What to tell your Tampa, FL criminal defense attorney
April 8, 2022
When you’ve been charged with a crime, your first instinct may be to say as little about the inciting incident to law enforcement and other people as possible. It’s a wise approach; if you talk too much about what happened to the wrong person, it could easily be used against you as evidence if your case were to go to trial. But there’s one exception you should make to this when it comes to talking about your case: your attorney.
Even if you haven’t actually retained an attorney yet, certain forms of communication like free consultations are protected by attorney-client privilege. These consultations are a crucial starting point when it comes to building the rest of your case. Telling the attorney you’re speaking with the full truth of the case from your perspective allows them to accurately gauge how (and to what extent) they can help you.
There are a few critical topics you should cover when you first speak with your criminal defense attorney. The way the incident occurred from your point of view, any personal connections you have with the victim or co-defendants in the case, and any pieces of evidence you know of or possess are all vital pieces of information for an attorney to use to create the best possible defense strategy for your circumstances.
How the incident happened from your perspective
You should be as straightforward and honest as possible about how the inciting incident that led to your criminal charges occurred. Other people related to the case may testify and introduce different versions of the same story, so it’s important that yours remains as consistent and truthful as possible, especially if you believe there may be evidence to support your version of the sequence of events.
This straightforwardness is crucial to the success of your case even in situations where you believe yourself to be guilty of the crimes you’ve been charged with. A lawyer who understands what you actually did compared to the charges levied against you can more easily find opportunities to reduce those charges or have them dismissed entirely, if the circumstances of the case make either of these solutions viable.
Whether you’re personally connected with anyone else involved in the incident
Many crimes that take place in the United States occur between people who know each other personally to some degree, so making any personal connections with other people involved in the case clear from the beginning is paramount. These connections could be used against you to form a narrative that establishes a motive on your part. They could also be used to question the truth of your version of events.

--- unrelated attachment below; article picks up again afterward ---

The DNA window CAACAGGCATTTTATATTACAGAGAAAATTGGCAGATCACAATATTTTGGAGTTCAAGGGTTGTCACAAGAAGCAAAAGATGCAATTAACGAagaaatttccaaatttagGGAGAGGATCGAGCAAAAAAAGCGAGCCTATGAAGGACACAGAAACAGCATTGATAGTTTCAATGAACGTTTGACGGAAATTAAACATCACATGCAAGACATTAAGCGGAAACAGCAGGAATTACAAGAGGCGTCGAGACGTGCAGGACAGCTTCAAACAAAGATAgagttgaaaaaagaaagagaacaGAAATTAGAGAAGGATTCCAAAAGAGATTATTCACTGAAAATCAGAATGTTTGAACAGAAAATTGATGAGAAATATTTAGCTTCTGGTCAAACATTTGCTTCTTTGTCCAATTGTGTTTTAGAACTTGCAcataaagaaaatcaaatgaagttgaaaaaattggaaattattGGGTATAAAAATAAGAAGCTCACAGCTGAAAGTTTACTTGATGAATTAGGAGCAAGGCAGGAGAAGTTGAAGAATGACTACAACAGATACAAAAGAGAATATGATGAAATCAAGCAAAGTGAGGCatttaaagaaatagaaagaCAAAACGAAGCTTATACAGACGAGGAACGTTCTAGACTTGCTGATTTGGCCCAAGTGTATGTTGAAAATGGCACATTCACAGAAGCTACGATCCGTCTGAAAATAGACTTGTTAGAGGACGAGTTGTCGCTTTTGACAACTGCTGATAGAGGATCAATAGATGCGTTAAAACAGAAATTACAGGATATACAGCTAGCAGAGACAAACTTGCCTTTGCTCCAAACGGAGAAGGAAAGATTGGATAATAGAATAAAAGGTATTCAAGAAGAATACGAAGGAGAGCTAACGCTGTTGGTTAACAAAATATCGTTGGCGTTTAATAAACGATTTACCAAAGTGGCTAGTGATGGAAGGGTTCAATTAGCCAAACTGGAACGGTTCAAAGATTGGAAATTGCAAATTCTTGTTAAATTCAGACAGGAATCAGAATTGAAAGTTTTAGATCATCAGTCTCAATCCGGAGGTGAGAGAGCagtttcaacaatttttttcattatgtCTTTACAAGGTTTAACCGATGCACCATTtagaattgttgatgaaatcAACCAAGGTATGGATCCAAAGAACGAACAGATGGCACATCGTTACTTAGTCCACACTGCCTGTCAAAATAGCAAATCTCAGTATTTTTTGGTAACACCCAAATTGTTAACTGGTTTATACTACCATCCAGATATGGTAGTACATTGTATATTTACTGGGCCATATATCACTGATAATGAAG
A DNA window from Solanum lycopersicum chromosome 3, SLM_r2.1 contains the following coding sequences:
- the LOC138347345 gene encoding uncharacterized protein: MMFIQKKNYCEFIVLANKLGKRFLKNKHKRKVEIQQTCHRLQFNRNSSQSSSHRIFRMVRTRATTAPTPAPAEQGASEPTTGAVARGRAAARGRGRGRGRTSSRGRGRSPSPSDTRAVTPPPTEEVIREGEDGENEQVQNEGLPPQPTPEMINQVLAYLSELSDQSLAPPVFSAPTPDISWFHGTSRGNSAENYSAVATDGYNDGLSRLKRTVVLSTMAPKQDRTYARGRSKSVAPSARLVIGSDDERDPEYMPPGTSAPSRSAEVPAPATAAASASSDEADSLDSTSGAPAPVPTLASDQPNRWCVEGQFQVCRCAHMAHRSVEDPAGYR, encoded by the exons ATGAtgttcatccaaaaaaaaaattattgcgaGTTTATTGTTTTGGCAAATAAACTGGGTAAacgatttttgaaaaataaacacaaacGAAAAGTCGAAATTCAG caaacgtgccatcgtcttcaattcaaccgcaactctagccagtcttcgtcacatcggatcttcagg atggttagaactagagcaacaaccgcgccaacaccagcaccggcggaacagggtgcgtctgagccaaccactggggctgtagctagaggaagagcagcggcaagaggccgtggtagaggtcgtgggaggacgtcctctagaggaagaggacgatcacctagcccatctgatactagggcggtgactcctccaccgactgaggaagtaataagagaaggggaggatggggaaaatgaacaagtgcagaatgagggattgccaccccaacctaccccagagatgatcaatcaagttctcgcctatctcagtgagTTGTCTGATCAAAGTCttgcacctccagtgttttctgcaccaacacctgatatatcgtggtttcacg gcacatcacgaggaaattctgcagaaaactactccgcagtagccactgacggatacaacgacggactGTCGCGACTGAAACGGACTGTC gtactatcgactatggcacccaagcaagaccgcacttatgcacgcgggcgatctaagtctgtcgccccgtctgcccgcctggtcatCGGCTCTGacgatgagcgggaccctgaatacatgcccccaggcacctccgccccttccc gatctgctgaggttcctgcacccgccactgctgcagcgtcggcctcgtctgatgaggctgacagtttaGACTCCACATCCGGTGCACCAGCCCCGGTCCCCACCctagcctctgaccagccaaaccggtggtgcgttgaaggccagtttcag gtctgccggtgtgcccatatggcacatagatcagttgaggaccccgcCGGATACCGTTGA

Depending on the exact circumstances of the inciting incident, though, personal connections with other people involved in the case could be used in your favor as easily as in the prosecutor’s.
If, for example, one person present at the scene of the crime was a former romantic partner, any testimony they provide could potentially be questioned as a biased attack or fabrication against you. This, of course, completely depends on the nature of your connection, their role in the incident, and the available evidence.
What pieces of evidence you’re aware of
When you talk to your attorney, you should make them aware of as many potential pieces of evidence in the case as possible. Most importantly, this includes any footage, photos, or recorded information at the scene of the crime, but it could also include text messages, voice recordings, and even small details like the names and badge or license plate numbers of the arresting officers at the scene.
Giving yourself the best chance at a favorable result in your criminal case is a matter of preparation above all else. At Candela Law Firm, you’ll have the help of an experienced Tampa, FL criminal defense attorney who knows how to find opportunities to strengthen your case and is willing to fight for you. Get in touch with us now for a free consultation.